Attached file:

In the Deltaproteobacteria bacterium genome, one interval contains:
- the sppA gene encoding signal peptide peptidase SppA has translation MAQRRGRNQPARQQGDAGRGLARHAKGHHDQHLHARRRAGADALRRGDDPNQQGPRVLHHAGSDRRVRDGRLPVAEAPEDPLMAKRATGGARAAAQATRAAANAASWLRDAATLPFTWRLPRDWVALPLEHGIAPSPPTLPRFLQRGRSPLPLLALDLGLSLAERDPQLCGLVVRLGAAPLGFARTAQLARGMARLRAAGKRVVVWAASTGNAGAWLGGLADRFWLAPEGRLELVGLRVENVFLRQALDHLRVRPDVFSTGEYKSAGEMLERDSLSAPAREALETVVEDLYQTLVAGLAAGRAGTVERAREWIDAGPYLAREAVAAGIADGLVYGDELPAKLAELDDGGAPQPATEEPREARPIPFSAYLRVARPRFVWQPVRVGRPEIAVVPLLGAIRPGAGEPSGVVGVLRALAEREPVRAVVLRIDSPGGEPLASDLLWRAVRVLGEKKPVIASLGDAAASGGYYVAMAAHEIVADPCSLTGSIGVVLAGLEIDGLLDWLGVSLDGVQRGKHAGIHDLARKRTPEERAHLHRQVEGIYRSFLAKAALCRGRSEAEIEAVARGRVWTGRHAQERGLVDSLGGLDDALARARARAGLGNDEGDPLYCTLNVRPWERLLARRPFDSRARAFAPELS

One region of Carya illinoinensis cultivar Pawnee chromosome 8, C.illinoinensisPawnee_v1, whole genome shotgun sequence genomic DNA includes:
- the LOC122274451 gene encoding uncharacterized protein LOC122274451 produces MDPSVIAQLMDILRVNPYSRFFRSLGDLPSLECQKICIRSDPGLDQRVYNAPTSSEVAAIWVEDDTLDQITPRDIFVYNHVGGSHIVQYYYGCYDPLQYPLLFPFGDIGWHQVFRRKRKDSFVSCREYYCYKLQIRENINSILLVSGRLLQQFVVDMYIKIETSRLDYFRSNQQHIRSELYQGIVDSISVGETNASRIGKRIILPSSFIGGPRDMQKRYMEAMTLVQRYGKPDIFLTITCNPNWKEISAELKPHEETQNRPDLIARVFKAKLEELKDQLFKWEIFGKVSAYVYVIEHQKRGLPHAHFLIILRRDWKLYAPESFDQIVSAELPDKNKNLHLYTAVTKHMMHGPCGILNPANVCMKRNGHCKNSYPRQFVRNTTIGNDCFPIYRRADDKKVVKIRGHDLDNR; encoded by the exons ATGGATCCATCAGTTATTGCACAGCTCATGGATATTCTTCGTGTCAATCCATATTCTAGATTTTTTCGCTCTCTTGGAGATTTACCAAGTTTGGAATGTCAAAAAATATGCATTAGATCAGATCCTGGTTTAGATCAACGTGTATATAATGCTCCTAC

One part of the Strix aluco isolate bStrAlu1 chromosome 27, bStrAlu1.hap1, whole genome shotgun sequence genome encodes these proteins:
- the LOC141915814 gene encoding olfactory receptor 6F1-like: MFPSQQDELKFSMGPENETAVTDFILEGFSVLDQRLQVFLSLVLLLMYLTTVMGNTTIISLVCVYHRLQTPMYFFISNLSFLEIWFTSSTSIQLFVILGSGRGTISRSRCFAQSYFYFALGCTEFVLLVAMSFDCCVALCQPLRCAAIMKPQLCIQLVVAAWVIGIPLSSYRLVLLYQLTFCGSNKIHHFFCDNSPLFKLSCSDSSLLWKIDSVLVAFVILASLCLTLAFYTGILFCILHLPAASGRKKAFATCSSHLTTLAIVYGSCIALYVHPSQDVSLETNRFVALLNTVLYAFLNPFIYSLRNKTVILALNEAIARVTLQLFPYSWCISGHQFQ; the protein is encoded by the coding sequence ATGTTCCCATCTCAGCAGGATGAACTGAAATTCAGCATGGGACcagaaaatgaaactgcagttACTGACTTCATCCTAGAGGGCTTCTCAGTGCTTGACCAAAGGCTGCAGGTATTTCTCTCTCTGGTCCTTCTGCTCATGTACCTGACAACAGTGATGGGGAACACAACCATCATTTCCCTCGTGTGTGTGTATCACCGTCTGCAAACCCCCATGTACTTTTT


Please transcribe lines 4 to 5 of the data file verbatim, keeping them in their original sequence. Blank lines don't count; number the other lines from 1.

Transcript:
- the LOC122274451 gene encoding uncharacterized protein LOC122274451 produces MDPSVIAQLMDILRVNPYSRFFRSLGDLPSLECQKICIRSDPGLDQRVYNAPTSSEVAAIWVEDDTLDQITPRDIFVYNHVGGSHIVQYYYGCYDPLQYPLLFPFGDIGWHQVFRRKRKDSFVSCREYYCYKLQIRENINSILLVSGRLLQQFVVDMYIKIETSRLDYFRSNQQHIRSELYQGIVDSISVGETNASRIGKRIILPSSFIGGPRDMQKRYMEAMTLVQRYGKPDIFLTITCNPNWKEISAELKPHEETQNRPDLIARVFKAKLEELKDQLFKWEIFGKVSAYVYVIEHQKRGLPHAHFLIILRRDWKLYAPESFDQIVSAELPDKNKNLHLYTAVTKHMMHGPCGILNPANVCMKRNGHCKNSYPRQFVRNTTIGNDCFPIYRRADDKKVVKIRGHDLDNR; encoded by the exons ATGGATCCATCAGTTATTGCACAGCTCATGGATATTCTTCGTGTCAATCCATATTCTAGATTTTTTCGCTCTCTTGGAGATTTACCAAGTTTGGAATGTCAAAAAATATGCATTAGATCAGATCCTGGTTTAGATCAACGTGTATATAATGCTCCTAC

One part of the Strix aluco isolate bStrAlu1 chromosome 27, bStrAlu1.hap1, whole genome shotgun sequence genome encodes these proteins: